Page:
The book is based on lectures from the international symposium 1989-2009: Religion und Wende in Ostmittel- und Südosteuropa, which took place in Vienna on 7-9 October 2009 at the occasion of the 20th anniversary of the fall of the Iron Curtain. The main goal of the symposium was to analyse how believers behind the Iron Curtain paved the way for the political Turnaround of 1989 and how the religious communities in East Central and South Eastern Europe have coped with the problems that arose from this role.
The role of the churches and their believers in the stand against the communist regimes in the countries of East Central and South Eastern Europe—a resistance that erupted into open protest in the mass demonstration of Leipzig and contributed substantially to the peaceful proceeding of the political Turnaround in 1989—is often underestimated. It was not by accident that especially believers took an active role in fighting dictatorship and unfreedom – they suffered restraints of the freedom of worship under the communist regimes. Therefore, to understand the Turnaround of 1989 and the subsequent period it appeared necessary to analyse the role of religion in the political and societal transformation processes of the time. On the basis of the religious communities’ contribution to the Turnaround of 1989, the organisers of the symposium tried to map the communities’ development in the two decades following the turning point of 1989, to analyse which hopes have been answered, which deceived, and to identify perspectives for the future.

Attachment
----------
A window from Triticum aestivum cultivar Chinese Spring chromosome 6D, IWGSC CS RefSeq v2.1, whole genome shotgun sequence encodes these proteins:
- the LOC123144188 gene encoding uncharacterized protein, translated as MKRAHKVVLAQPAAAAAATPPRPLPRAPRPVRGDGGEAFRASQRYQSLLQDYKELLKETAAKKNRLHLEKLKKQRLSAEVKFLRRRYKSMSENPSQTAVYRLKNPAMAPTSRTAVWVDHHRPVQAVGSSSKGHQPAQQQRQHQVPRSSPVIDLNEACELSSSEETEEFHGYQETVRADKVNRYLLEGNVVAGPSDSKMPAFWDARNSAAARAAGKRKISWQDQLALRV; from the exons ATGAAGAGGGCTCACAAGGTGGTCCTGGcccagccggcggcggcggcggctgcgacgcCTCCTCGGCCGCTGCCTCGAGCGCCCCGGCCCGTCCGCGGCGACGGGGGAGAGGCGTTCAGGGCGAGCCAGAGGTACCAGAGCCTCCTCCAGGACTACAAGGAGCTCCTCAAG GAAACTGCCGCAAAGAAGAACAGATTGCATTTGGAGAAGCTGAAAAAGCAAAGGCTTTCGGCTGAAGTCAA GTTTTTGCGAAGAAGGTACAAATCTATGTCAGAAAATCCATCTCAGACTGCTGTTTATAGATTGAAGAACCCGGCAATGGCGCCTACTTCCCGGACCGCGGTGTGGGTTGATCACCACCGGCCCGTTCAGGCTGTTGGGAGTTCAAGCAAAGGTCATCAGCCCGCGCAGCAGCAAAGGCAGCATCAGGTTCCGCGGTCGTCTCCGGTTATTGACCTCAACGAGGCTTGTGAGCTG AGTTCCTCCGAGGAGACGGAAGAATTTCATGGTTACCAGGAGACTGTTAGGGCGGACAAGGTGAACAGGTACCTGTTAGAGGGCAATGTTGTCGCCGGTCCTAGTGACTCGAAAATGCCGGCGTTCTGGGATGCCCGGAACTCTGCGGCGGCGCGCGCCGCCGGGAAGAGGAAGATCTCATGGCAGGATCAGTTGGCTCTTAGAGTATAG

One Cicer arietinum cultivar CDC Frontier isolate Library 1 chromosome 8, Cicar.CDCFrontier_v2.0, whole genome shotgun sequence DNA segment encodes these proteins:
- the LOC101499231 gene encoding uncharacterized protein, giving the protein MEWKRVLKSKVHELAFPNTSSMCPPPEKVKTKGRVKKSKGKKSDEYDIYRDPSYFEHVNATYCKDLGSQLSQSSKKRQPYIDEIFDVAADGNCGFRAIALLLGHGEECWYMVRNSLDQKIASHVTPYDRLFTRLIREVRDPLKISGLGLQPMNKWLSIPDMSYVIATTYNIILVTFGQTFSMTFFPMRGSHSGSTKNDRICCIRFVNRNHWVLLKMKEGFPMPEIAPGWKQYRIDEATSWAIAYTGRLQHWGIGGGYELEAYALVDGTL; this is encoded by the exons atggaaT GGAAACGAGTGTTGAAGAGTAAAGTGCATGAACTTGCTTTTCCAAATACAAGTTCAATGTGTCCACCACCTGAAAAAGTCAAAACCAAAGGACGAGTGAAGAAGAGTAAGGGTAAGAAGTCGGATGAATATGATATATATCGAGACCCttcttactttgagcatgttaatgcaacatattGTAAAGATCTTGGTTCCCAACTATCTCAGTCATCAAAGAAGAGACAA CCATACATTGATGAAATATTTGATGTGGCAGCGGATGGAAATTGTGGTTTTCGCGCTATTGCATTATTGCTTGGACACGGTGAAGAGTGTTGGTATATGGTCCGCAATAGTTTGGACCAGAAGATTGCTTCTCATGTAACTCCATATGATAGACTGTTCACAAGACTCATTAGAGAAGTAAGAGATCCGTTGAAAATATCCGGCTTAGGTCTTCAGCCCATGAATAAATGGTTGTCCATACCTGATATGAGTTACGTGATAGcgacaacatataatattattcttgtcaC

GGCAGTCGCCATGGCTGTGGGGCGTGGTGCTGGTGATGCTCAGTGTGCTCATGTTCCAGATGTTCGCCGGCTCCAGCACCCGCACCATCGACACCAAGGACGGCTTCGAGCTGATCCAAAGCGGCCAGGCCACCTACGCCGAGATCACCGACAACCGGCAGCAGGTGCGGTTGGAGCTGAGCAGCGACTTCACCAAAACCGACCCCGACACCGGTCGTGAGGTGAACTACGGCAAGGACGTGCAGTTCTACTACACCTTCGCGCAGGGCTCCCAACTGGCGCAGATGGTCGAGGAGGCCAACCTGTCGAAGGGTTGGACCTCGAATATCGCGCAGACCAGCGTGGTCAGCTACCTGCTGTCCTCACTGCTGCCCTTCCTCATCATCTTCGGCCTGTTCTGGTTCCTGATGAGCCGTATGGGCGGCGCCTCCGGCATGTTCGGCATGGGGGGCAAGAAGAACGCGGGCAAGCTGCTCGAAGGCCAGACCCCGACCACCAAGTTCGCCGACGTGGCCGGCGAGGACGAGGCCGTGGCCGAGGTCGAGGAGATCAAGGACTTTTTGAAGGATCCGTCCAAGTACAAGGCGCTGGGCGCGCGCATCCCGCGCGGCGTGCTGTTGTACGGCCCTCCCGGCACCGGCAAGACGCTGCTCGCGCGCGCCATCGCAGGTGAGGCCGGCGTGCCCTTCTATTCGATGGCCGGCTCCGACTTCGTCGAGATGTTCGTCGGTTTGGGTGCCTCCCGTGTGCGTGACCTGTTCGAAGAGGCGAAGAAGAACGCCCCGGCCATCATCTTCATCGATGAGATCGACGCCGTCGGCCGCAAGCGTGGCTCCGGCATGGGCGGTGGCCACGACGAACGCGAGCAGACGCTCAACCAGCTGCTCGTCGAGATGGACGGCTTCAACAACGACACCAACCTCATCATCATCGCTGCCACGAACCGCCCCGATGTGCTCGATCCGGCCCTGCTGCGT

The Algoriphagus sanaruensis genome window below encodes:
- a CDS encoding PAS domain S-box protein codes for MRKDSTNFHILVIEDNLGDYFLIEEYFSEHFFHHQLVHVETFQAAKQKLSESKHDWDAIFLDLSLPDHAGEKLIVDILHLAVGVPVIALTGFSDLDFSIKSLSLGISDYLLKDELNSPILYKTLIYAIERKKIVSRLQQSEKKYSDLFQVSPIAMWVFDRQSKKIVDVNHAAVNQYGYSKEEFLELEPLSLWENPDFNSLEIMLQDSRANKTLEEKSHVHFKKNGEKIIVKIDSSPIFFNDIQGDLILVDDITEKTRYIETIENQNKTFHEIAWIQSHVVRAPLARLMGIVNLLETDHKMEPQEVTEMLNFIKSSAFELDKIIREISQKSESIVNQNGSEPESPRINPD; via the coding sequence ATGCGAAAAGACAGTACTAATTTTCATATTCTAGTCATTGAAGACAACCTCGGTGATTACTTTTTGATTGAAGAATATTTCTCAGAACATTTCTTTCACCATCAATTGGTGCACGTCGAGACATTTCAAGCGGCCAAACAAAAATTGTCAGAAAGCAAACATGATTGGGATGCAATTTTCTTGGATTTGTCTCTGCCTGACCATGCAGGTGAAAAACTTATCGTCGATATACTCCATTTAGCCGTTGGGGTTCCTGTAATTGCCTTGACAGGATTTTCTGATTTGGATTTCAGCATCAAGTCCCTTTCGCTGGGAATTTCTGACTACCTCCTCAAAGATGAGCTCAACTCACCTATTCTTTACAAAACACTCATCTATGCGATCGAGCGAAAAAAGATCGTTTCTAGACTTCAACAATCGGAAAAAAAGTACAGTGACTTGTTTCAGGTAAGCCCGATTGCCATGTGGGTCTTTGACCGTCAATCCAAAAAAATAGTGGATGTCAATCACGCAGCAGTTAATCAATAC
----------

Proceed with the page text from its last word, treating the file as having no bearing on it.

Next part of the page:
The foundation stone for the symposium and for this book was laid by three speakers of the symposium, Miklos Tomka (Hungary), Niko Tos (Slovenia) and Paul Zulehner (Austria), who analysed the situation of the religious communities of East Central and South Eastern Europe in their project Aufbruch (Departure) in 1997. Among the 25 speakers of the symposium, who came from 12 countries of the region, were prominent contemporary witnesses like Wladyslav Bartoszewski, state secretary and former foreign minister of the Republic of Poland; Frantisek Miklosko, member of the Slovak parliament and symbolic figure of the Christian resistance in former Czechoslovakia; and Jan Sokol, one of the first persons to sign Charta 77 and former minister for culture.